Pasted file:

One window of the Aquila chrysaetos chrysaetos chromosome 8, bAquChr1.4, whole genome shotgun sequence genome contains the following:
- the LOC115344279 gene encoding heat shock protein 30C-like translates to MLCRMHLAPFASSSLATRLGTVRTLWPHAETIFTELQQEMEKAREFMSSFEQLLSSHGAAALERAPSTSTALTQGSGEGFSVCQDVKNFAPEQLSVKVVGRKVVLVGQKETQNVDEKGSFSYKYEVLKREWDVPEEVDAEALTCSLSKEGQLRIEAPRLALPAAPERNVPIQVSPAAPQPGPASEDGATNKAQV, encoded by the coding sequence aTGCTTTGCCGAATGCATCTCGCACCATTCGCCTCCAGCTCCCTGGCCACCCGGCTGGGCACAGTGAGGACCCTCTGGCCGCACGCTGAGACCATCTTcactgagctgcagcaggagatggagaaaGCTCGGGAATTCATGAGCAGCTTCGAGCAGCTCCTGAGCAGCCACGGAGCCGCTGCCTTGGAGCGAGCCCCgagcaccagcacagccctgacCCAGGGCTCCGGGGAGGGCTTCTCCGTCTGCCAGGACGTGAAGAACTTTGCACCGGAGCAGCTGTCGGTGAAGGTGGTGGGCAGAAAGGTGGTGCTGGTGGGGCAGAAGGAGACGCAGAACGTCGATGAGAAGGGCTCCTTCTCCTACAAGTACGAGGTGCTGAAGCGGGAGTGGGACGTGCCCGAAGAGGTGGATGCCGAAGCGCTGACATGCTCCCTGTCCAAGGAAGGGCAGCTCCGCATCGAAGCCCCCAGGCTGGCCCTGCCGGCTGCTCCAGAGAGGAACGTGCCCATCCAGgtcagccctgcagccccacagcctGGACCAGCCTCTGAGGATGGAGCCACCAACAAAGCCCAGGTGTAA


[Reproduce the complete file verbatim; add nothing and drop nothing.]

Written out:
One window of the Aquila chrysaetos chrysaetos chromosome 8, bAquChr1.4, whole genome shotgun sequence genome contains the following:
- the LOC115344279 gene encoding heat shock protein 30C-like translates to MLCRMHLAPFASSSLATRLGTVRTLWPHAETIFTELQQEMEKAREFMSSFEQLLSSHGAAALERAPSTSTALTQGSGEGFSVCQDVKNFAPEQLSVKVVGRKVVLVGQKETQNVDEKGSFSYKYEVLKREWDVPEEVDAEALTCSLSKEGQLRIEAPRLALPAAPERNVPIQVSPAAPQPGPASEDGATNKAQV, encoded by the coding sequence aTGCTTTGCCGAATGCATCTCGCACCATTCGCCTCCAGCTCCCTGGCCACCCGGCTGGGCACAGTGAGGACCCTCTGGCCGCACGCTGAGACCATCTTcactgagctgcagcaggagatggagaaaGCTCGGGAATTCATGAGCAGCTTCGAGCAGCTCCTGAGCAGCCACGGAGCCGCTGCCTTGGAGCGAGCCCCgagcaccagcacagccctgacCCAGGGCTCCGGGGAGGGCTTCTCCGTCTGCCAGGACGTGAAGAACTTTGCACCGGAGCAGCTGTCGGTGAAGGTGGTGGGCAGAAAGGTGGTGCTGGTGGGGCAGAAGGAGACGCAGAACGTCGATGAGAAGGGCTCCTTCTCCTACAAGTACGAGGTGCTGAAGCGGGAGTGGGACGTGCCCGAAGAGGTGGATGCCGAAGCGCTGACATGCTCCCTGTCCAAGGAAGGGCAGCTCCGCATCGAAGCCCCCAGGCTGGCCCTGCCGGCTGCTCCAGAGAGGAACGTGCCCATCCAGgtcagccctgcagccccacagcctGGACCAGCCTCTGAGGATGGAGCCACCAACAAAGCCCAGGTGTAA